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Somali pirates info recorded on database

INTERPOL is compiling a database of fingerprints, photographs and other personal information on Somali pirate suspects to help fight piracy at sea, the agency said yesterday.

The information can be accessed by any of the agency's 187 members.

"Without systematically collecting photographs, fingerprints and DNA profiles of arrested pirates and comparing them internationally, it is simply not possible to establish their true identity or to make connections which would otherwise be missed," Interpol's Executive Director of Police Services Jean-Michel Louboutin said at the agency's headquarters in Lyon, France.

Despite international patrols, piracy has exploded in the Gulf of Aden and around Somalia's 3,060-kilometer coastline - the longest in Africa.

Pirates are able to operate freely because Somalia has had no effective central government in nearly 20 years.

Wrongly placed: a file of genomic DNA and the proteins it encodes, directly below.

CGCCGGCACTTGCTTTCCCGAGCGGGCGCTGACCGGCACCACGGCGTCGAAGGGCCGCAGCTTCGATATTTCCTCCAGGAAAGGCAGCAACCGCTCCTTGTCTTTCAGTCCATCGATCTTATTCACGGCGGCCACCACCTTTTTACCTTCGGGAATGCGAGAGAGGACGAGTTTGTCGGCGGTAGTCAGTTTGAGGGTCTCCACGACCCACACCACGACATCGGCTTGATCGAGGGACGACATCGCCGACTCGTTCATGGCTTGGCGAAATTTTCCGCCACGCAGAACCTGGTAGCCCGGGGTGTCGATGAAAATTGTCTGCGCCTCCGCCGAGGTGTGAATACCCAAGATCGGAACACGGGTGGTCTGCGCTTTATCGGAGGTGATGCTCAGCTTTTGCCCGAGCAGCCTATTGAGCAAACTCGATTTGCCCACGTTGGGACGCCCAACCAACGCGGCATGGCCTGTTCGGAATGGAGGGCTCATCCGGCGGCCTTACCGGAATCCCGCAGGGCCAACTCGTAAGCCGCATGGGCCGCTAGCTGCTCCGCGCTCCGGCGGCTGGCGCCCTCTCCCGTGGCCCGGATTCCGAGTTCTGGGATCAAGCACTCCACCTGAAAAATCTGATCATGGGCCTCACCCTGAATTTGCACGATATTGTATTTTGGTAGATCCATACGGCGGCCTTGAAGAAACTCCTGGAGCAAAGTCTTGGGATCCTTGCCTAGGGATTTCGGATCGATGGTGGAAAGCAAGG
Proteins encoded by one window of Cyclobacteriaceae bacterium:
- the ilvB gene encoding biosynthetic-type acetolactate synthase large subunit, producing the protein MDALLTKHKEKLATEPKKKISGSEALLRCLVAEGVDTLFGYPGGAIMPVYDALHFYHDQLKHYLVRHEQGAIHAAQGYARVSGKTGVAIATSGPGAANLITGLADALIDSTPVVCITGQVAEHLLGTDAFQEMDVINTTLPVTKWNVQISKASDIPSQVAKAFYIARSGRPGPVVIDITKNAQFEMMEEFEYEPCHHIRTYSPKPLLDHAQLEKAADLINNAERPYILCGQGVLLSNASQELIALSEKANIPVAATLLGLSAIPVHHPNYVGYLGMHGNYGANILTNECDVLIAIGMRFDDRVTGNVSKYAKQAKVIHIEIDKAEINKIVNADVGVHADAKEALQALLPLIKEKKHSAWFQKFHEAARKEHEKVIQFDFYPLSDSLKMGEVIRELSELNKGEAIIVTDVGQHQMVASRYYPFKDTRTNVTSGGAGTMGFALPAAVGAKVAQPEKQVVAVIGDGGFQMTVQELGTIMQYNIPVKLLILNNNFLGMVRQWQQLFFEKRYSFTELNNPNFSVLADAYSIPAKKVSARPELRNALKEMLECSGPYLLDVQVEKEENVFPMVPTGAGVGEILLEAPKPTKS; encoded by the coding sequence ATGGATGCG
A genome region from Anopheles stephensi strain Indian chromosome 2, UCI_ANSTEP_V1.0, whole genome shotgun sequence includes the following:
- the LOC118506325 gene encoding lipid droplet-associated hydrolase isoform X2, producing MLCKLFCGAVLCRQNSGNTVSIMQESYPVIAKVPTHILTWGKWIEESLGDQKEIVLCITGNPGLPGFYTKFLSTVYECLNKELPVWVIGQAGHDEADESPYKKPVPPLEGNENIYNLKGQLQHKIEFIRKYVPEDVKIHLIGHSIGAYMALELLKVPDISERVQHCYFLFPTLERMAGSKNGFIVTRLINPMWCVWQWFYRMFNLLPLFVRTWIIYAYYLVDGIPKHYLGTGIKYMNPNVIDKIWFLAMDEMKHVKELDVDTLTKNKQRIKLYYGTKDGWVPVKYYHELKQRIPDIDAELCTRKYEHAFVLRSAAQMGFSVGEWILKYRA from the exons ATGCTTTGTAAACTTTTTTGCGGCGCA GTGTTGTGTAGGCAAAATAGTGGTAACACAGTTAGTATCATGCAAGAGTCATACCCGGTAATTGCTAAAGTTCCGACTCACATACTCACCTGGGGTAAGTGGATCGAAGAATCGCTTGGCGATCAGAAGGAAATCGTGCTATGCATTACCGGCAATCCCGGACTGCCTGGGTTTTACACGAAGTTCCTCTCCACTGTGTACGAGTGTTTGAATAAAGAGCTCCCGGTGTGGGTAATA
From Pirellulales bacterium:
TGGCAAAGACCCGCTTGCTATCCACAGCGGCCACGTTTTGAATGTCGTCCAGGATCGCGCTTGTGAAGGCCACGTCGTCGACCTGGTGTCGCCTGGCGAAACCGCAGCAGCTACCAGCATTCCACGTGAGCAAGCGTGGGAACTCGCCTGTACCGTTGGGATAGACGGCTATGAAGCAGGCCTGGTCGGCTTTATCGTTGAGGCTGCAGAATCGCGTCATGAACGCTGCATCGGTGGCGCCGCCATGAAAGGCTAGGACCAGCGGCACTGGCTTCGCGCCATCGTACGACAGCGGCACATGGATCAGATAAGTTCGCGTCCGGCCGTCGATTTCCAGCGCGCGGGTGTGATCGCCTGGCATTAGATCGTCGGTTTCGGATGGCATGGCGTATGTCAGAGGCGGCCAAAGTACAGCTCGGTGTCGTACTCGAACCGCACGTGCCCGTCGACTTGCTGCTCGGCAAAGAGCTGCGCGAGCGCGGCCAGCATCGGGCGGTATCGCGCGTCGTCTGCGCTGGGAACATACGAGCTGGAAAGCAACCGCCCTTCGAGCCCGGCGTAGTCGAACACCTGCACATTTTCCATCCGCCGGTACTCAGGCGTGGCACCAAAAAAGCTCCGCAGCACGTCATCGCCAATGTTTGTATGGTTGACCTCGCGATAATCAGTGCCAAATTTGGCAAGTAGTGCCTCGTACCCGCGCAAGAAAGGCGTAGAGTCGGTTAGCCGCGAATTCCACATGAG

Nearly every public institution has crumbled, and the United Nations-backed government is fighting an Islamic insurgency.

Meanwhile, the international community is grappling with how and where to try captured pirates. Many nations are wary of hauling in pirates for trial for fear of being saddled with them after they serve prison terms.

The United States, Britain and the European Union have signed agreements allowing for suspects to be handed over to Kenya for trial. Kenya is currently holding more than 100 suspects from neighboring Somalia.



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